For April, in 100 per cent of cases, kids driving cars had no accidents. Statistically, that’s safer than letting adults drive

Side swipe

Tim Keen

family out to dinner and you’d always have two or three designated drivers on the way home. No more threatening to “turn this car around” – instead, it’d be “If you kids don’t knock it off back there, I’ll make you drive.”

Do I hear the nanny brigade crying that it’s too dangerous?

How dangerous can it be (unless they’re driving the new Mustang... is that too soon?)

For the entire month of April, in 100 per cent of cases, kids driving cars had no accidents. Statistically, that’s safer than letting adults drive. You ever seen a bicycle? Now those things are death traps. M

Y OU PROBABLY read about the 12-year-old boy pulled over in Broken Hill, after driving more than 1300km from Port Macquarie in his stepmother’s car. He was on his way to Perth. I think the only time I ever ran away from home I made it about as far as the bottom of the street, so I will never again let anyone tell me young people these days aren’t go-getters.

But just the week before, in Ohio, USA, Fox ran a story (so you know it’s not fake news!) about an eight-year-old boy who drove to a McDonalds a couple of kilometres from his house – with his four-year-old sister – and bought a couple of cheeseburgers and some nuggets because his parents had fallen asleep on the couch. He even used the drive-thru!

The McDonalds workers thought they were being pranked and served the kids, who paid for the food with coins from their piggy bank. He even put his sister in the back seat. Hell, he’s possibly more responsible than the parents.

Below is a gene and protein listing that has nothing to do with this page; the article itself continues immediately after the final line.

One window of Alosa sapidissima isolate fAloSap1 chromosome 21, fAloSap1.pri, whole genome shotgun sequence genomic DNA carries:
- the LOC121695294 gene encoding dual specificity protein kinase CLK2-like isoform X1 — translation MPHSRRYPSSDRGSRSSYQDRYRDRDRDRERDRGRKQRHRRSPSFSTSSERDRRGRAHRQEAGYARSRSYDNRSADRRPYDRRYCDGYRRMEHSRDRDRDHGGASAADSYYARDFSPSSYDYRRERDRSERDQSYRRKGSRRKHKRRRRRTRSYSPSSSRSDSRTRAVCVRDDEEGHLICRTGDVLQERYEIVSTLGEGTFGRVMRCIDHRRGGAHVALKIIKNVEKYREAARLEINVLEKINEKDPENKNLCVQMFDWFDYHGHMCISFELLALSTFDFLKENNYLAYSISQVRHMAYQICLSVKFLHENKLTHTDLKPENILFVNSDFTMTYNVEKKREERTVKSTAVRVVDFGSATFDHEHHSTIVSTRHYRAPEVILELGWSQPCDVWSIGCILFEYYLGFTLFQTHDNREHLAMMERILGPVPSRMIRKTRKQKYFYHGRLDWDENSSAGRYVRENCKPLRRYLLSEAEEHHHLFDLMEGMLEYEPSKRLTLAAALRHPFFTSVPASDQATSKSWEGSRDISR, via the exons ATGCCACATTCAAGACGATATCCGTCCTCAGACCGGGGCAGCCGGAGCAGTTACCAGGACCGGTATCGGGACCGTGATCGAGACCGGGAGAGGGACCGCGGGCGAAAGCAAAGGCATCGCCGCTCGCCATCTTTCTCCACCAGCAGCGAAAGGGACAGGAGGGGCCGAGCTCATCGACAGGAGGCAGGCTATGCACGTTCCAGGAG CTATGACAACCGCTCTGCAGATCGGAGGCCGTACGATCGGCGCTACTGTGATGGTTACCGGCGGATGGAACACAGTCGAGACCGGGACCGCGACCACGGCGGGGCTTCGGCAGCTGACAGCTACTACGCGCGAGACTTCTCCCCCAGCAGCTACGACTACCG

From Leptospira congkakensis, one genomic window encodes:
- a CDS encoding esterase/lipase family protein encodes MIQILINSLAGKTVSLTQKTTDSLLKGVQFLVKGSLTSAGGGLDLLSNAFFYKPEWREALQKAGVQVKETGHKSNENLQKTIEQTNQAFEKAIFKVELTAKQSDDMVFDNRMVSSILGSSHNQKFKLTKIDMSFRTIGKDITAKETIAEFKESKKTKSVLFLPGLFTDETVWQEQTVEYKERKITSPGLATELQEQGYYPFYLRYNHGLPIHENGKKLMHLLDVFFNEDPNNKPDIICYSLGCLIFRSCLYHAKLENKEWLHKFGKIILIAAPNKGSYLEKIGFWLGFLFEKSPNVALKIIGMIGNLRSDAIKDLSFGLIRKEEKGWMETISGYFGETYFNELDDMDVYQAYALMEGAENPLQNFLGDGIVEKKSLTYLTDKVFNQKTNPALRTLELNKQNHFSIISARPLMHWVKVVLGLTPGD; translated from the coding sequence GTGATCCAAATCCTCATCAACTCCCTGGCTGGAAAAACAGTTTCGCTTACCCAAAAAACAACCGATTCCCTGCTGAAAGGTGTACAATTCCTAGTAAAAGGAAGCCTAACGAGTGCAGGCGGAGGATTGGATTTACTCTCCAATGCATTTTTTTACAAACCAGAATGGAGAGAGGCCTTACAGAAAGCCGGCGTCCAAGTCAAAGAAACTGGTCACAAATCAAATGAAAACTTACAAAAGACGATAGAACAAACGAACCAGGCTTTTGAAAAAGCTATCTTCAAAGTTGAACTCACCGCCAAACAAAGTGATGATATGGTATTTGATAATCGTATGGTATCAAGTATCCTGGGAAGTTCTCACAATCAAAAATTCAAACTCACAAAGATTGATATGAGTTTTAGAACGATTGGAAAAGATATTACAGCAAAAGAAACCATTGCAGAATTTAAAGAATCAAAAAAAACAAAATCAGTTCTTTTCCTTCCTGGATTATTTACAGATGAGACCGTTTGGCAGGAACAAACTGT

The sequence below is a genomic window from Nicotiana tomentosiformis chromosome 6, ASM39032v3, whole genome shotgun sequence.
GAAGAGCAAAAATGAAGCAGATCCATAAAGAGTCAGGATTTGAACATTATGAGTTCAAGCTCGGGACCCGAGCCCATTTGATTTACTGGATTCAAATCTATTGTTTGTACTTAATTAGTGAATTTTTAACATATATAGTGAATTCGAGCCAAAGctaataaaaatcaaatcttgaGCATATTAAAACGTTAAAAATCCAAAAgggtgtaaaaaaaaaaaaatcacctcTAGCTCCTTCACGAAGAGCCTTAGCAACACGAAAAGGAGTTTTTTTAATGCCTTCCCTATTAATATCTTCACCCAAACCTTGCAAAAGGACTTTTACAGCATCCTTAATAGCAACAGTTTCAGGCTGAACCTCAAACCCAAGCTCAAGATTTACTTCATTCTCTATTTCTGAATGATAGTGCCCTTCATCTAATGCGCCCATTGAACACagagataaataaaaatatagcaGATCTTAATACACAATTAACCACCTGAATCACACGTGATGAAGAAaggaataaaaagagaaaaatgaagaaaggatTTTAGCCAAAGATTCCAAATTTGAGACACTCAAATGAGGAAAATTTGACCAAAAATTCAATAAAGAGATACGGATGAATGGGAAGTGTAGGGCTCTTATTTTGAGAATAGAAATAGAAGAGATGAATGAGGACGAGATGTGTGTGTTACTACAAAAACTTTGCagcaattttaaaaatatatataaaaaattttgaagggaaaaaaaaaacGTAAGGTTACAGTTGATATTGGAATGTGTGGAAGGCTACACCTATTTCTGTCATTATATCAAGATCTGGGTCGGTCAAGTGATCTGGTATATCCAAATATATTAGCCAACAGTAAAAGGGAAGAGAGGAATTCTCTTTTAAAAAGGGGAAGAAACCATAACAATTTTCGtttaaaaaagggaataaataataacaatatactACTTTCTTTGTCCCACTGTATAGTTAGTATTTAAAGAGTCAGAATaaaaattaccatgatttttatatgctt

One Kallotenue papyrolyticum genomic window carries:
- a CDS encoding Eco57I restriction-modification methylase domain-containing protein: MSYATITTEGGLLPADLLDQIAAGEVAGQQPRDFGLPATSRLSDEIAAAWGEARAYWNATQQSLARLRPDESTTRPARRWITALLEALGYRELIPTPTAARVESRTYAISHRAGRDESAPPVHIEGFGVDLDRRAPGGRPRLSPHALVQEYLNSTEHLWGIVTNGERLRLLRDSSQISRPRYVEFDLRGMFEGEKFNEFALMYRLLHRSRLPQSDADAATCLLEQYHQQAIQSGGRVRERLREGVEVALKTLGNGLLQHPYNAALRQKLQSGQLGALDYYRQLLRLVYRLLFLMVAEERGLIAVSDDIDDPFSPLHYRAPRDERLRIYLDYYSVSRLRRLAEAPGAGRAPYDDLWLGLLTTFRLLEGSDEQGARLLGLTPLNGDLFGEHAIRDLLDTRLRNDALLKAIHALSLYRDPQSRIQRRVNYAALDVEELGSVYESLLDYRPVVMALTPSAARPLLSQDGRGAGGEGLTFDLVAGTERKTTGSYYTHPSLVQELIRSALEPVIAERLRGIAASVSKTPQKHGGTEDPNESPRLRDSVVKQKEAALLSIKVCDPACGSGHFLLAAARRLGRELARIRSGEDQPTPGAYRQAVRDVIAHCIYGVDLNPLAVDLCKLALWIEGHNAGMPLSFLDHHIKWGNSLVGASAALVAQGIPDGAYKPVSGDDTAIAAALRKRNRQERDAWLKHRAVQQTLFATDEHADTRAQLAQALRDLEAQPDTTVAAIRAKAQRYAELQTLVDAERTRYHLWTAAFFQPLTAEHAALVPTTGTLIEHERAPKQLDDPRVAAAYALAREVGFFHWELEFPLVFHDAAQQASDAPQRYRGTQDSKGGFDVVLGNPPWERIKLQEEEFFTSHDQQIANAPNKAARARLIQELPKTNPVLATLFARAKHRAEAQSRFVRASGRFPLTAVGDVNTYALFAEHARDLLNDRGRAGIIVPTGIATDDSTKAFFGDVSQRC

How did an eight-year-old learn to drive I hear you ask?

YouTube videos, the boy says.

Really? YouTube? You can learn to drive on YouTube? In fact, you can – there’s a nine-minute video on how to drive an automatic car, and it’s had more than half a million views. And this isn’t a refresher course for, I dunno, people who hit their head and forgot how to drive. It’s for complete beginners – “If it’s raining, turn on the windscreen wipers... just like that. If it’s not raining, you won’t have to turn them on. It’s literally simple”.

It doesn’t muck around either. The presenter dives straight into turning the car on, putting it in drive and getting moving in less than two minutes. (“Put your foot on the gas pedal and hold it at a decent position, don’t floor it, just hold it at a decent position and the car will be moving ... you just want to turn the steering wheel slightly to guide the car on the road.”)

If you’d asked me last week, I would have said this was terrible. But police say the eight-year-old in Ohio obeyed all the road rules, and made it through a number of intersections and across a level-crossing without any problems. And through the drive-thru! I even find it hard to negotiate some drive-thrus!

Who designs those things, Vespa riders? So now, I say, learning to drive on YouTube is the future. (Can you learn everything on YouTube? I was briefly delighted to find a video called “How to perform open-heart surgery”, but it’s a tutorial for a video game called Surgery Simulator. Which actually freaks me out more than the idea of kids driving.)

I’ve heard of proposals to lower the voting age – would politicians be more forward-thinking if they had to woo young’uns instead of pensioners? – but how about lowering the driving age? Kids could drive themselves to school, removing irritating school buses from the roads. You could take your